Have you ever named team captains and then after the season is underway, you wanted to take your decision back? Or have you asked the players to choose and it became a popularity contest that offered little in the way of true leadership? Yeah, I have as well which is why I tried not naming captains at all. Leadership can come from anyone at any time and naming captains at the beginning of the season can handcuff potential you may have missed or that may emerge later on.
These are a few ways opening the floor can maximize your team’s leadership potential:
When I used to name captains, I expected them to know how and when to exert leadership without having to hold their hand which led to too many missed opportunities. Instead of waiting for one or two players to step up when the situation calls for it, what you need is a team to step up and say something.
Naming captains may inadvertently cause others to keep their mouths shut because they feel like they don’t have a place to lead or encourage when an opportunity arises. Giving the team the room to do that, sets a consistent tone of leadership within each member of the group.
Leaving the leadership position open also allows for diversity in leadership communication styles. Some of your players will lead by their actions, while others will be more vocal. By allowing these to naturally fall into place, you’re also ensuring that each leader will stay true to their authentic style of leadership without feeling like they need to adopt an approach that’s not natural to them.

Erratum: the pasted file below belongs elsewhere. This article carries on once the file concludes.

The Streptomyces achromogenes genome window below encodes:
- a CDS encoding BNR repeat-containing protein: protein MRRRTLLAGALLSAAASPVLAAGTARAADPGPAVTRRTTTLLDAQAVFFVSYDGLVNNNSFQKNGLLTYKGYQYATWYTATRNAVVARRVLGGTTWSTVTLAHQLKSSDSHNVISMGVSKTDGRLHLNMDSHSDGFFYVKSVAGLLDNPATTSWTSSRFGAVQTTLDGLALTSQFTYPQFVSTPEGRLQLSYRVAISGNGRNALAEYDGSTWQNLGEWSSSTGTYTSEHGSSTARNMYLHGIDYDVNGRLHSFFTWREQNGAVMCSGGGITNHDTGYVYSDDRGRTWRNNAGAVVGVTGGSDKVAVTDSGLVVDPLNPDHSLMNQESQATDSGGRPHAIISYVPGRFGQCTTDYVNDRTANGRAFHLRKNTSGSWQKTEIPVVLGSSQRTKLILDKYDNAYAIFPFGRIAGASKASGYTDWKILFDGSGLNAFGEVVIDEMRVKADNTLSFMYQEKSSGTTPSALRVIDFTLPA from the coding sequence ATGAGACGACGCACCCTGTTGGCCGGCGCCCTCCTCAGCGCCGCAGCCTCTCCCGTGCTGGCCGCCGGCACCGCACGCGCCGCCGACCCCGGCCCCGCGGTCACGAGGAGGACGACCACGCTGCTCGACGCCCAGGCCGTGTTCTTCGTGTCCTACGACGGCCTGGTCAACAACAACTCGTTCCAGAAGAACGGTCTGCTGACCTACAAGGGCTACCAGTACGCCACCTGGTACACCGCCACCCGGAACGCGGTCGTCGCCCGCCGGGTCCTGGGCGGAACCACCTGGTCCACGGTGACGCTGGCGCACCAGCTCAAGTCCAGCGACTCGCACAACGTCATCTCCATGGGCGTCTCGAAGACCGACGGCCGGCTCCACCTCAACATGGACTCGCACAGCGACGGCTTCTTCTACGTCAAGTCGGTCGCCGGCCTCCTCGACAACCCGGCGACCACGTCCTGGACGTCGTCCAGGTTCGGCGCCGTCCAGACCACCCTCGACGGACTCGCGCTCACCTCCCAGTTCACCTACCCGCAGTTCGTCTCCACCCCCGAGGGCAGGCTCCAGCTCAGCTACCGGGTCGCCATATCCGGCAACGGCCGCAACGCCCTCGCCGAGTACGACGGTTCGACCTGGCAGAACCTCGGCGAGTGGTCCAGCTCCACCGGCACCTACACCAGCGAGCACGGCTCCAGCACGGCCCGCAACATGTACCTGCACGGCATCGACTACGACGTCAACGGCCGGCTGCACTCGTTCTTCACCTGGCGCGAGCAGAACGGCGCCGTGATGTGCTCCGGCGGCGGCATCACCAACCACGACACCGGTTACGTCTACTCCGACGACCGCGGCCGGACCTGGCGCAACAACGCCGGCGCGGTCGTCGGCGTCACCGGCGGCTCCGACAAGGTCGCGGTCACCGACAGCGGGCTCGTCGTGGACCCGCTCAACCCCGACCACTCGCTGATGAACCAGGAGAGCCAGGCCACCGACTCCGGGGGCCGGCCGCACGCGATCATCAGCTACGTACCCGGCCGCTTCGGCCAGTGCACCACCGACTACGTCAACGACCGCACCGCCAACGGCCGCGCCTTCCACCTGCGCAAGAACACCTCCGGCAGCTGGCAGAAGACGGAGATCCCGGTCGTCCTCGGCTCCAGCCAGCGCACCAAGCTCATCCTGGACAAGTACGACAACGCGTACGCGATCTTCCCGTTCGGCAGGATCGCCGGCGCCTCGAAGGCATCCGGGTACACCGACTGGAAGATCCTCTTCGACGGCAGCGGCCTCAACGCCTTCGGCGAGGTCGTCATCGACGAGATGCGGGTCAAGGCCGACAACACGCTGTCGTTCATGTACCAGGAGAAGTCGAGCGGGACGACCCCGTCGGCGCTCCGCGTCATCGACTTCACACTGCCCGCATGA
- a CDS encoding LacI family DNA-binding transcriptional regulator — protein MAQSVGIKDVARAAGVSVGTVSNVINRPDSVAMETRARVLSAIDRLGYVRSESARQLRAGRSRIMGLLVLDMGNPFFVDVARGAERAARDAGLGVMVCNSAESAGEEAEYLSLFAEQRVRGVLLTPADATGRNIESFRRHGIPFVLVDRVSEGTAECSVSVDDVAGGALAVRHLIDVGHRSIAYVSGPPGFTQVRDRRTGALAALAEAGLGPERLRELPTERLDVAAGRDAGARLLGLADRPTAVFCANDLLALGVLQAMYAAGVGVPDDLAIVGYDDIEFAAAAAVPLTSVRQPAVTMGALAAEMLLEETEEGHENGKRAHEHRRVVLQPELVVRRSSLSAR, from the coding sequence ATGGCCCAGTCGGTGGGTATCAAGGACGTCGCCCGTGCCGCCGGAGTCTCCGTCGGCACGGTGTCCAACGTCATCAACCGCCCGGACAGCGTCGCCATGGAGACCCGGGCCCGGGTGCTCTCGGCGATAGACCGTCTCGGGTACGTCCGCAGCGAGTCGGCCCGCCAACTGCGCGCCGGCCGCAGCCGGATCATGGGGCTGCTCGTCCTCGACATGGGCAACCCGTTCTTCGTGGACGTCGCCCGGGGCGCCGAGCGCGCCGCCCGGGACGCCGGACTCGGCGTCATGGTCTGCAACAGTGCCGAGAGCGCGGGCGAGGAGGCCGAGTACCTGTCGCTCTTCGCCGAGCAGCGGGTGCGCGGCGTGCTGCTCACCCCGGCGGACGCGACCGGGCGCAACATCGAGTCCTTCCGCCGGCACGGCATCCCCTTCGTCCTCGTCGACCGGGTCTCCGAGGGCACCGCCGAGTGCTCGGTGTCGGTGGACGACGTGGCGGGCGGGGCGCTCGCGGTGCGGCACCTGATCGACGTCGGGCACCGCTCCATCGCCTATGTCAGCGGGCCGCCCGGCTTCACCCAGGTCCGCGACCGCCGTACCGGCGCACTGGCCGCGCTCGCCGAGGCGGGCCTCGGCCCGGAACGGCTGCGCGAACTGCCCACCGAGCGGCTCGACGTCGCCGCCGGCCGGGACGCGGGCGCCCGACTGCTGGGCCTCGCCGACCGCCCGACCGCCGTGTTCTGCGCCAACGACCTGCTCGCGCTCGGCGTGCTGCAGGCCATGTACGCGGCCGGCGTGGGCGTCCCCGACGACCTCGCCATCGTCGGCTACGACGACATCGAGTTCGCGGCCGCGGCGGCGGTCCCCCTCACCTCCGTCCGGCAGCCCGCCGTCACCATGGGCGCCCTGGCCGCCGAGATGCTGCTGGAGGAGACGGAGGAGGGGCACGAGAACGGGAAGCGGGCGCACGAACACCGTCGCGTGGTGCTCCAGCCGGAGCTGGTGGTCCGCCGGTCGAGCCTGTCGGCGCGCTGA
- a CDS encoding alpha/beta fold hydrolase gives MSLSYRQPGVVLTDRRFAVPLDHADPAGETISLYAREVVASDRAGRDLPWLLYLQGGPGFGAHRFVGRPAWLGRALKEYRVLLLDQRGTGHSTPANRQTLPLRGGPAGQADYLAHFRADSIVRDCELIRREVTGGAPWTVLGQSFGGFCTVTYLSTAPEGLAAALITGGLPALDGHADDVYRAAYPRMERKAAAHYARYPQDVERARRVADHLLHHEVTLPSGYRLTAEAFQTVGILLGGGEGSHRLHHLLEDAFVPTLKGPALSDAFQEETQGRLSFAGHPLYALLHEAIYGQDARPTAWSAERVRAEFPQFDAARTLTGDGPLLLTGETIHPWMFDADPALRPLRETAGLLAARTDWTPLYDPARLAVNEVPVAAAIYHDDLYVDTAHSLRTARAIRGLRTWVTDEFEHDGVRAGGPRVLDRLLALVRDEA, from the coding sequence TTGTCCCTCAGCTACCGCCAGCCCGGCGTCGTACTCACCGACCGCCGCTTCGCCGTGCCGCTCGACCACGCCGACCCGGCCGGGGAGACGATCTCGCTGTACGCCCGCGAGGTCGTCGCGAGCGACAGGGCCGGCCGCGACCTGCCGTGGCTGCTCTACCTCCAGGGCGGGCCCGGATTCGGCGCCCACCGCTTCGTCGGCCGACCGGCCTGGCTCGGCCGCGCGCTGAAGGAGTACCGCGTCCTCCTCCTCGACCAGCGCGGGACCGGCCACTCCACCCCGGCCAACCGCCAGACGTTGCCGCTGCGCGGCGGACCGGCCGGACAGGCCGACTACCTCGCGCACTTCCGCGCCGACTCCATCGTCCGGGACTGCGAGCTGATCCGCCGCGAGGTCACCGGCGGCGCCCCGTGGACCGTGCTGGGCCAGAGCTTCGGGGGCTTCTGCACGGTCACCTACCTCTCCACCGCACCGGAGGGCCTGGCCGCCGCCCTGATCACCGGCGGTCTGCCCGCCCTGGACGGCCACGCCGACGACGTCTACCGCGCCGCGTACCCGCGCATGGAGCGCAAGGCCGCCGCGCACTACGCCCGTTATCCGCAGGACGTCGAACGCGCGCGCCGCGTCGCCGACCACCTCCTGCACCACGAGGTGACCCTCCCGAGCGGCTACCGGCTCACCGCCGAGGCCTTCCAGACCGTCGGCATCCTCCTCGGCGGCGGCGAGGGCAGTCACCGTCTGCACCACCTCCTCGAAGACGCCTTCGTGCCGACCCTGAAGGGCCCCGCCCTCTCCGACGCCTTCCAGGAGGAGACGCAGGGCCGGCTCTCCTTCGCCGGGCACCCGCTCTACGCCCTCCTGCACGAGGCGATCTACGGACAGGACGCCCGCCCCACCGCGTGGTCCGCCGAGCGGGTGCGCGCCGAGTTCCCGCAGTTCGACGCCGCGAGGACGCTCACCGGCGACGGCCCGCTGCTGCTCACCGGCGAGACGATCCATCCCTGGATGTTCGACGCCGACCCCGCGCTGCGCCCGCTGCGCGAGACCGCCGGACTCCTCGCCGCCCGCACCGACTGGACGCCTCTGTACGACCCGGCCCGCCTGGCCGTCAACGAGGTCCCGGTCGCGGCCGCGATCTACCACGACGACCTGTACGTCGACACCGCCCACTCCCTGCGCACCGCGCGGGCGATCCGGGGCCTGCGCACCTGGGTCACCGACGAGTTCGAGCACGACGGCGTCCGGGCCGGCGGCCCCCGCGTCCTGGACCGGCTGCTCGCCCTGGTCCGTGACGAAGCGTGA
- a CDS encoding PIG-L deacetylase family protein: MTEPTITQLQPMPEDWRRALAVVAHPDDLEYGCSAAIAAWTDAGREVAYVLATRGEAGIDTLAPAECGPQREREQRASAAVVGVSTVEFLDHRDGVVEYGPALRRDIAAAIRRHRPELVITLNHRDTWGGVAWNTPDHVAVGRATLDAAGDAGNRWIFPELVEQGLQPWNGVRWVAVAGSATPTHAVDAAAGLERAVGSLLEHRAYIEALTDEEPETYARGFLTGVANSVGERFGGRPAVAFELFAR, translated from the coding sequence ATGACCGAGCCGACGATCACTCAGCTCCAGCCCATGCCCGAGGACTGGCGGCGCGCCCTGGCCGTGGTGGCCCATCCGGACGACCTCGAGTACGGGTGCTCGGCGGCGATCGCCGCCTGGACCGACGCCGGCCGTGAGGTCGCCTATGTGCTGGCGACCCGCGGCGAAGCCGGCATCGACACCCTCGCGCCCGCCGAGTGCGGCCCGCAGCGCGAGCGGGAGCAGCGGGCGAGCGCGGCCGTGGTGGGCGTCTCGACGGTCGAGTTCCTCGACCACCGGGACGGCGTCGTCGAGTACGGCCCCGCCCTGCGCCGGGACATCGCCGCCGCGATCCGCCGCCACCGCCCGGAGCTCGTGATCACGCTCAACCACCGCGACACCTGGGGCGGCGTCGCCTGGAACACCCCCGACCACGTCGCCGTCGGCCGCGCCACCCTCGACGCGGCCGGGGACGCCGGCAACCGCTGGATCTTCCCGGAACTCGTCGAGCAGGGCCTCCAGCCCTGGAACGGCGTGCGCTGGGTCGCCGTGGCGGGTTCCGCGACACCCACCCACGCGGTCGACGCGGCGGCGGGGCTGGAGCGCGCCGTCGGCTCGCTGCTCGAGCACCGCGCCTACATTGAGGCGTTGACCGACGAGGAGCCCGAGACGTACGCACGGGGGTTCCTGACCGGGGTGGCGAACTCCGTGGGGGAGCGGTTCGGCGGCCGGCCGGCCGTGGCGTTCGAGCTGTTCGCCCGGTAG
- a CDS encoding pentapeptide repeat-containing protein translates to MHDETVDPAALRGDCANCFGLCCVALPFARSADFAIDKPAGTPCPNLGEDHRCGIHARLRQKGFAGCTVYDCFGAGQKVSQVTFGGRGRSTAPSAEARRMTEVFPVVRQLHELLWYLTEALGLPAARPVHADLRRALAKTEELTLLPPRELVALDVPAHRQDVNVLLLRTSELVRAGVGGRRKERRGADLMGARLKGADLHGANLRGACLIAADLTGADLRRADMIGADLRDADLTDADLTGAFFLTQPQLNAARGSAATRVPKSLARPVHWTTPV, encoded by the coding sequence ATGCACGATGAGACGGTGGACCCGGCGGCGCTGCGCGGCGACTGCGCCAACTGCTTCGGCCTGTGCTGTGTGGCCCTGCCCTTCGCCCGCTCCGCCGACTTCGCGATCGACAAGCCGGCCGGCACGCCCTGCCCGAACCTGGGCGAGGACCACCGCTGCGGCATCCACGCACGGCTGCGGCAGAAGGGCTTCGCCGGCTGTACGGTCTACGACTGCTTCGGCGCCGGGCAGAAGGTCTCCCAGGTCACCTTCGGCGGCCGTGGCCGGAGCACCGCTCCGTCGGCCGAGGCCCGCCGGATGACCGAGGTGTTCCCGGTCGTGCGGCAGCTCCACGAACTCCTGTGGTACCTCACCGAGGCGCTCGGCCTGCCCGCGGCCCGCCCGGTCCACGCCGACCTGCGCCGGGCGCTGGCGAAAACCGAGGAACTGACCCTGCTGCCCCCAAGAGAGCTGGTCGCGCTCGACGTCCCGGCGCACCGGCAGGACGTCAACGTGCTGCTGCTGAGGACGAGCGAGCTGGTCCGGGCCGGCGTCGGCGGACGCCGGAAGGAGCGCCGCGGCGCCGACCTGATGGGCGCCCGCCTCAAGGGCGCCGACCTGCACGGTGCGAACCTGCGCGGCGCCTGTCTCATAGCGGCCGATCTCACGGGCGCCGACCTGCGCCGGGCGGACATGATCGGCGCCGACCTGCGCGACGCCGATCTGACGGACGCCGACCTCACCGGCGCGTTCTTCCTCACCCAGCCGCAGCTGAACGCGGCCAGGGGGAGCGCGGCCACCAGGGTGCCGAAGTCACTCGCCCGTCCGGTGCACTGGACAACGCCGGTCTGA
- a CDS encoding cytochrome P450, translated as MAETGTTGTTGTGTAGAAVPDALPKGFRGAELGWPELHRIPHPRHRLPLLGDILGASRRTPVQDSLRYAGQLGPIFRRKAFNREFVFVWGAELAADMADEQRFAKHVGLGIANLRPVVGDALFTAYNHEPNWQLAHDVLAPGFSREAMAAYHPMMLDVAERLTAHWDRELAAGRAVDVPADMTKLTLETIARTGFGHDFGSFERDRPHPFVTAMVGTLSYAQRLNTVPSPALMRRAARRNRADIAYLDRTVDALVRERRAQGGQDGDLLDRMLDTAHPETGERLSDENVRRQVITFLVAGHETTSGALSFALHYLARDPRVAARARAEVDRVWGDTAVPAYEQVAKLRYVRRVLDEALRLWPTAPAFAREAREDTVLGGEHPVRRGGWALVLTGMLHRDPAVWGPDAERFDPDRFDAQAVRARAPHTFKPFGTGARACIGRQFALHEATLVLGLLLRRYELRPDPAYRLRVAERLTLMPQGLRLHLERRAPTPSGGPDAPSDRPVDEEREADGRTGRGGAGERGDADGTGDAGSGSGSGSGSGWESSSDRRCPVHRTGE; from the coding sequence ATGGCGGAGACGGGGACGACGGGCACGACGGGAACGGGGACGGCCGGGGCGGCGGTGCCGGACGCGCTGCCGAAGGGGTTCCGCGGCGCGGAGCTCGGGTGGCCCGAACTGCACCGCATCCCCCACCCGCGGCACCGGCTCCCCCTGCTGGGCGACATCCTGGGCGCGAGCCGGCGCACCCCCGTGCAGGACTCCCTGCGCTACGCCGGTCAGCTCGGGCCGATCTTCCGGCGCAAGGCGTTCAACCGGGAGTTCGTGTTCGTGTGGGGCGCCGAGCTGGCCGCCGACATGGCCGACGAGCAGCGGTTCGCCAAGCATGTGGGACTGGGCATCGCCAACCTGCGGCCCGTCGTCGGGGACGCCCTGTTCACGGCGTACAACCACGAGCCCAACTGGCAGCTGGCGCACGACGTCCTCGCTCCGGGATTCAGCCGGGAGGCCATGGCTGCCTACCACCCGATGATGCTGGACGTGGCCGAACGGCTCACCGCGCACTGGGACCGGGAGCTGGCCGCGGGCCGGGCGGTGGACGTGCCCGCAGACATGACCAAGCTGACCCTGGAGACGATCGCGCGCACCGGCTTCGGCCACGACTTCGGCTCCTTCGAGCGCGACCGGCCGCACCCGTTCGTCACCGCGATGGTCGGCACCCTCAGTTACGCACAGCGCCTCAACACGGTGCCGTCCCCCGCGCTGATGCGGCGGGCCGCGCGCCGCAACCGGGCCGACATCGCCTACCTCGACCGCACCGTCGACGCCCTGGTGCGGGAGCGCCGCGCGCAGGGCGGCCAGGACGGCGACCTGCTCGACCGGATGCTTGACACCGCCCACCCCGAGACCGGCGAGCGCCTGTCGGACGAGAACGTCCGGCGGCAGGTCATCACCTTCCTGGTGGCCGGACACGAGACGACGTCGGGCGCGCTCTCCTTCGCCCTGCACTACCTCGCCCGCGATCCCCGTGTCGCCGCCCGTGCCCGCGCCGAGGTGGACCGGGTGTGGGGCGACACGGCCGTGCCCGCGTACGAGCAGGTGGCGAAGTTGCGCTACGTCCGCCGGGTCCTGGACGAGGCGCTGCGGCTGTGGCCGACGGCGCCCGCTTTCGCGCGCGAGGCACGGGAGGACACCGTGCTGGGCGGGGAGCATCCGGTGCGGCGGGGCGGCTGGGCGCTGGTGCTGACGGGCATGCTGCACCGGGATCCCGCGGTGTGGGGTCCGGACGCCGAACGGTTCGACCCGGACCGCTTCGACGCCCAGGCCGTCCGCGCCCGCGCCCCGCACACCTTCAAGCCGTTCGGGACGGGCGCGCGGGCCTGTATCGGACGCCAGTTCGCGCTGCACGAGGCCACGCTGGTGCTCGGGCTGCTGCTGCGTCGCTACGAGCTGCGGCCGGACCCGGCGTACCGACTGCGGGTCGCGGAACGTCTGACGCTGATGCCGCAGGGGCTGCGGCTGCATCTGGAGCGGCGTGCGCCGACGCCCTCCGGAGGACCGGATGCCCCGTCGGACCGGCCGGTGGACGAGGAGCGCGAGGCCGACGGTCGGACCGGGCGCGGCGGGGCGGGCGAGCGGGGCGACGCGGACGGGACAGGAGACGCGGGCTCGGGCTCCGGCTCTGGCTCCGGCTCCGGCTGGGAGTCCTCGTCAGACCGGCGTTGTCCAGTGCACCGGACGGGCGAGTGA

No Hurt Feelings
Being a team captain is a coveted position. It often translates to coach’s approval on an athlete’s strength of character, endorsement of their talent, and their ability to handle responsibility. Because that choice carries so much weight, you run the risk of others feeling let down or not good enough to be chosen when that is rarely the case.
Take the Pressure Off
When we had captains I expected, and demanded, more from them. The mental part of the job is arguably the hardest part. Seasons are long and a student-athlete has a lot on his or her plate that they are bound to have a rough stretch throughout the season. As coaches, we understand a captain may go through this, but the rest of the team may only see the captain struggling which opens them up for criticism, both inside and outside of the team. Taking the captain title and responsibility away from a single player (or two), ensures leadership focus and fortitude by any given player throughout the season.
The Team Knows
The athletes who fit the role of leadership best, will naturally surface once the season gets underway. Some will be effective in maintaining communication between the team and the coaching staff, some will be better at on-field/on-court communication and encouragement, while others may be able to relate better one-on-one with those that are struggling. The most important part about allowing leadership to happen team-wide, is that you have someone ready to step up, regardless of the situation, that the team will respond to.
Who meets with the officials before the game?:
This was a concern of mine too, so I started to rotate my athletes based on their performance from the practices leading to the game. We have PPDs (Practice Player of the Day) for every practice so we generally choose these players from the week to meet with the officials.
How do you choose your team’s leadership? If you name captains at the beginning of the season, how do you account for dips in performance through out the year?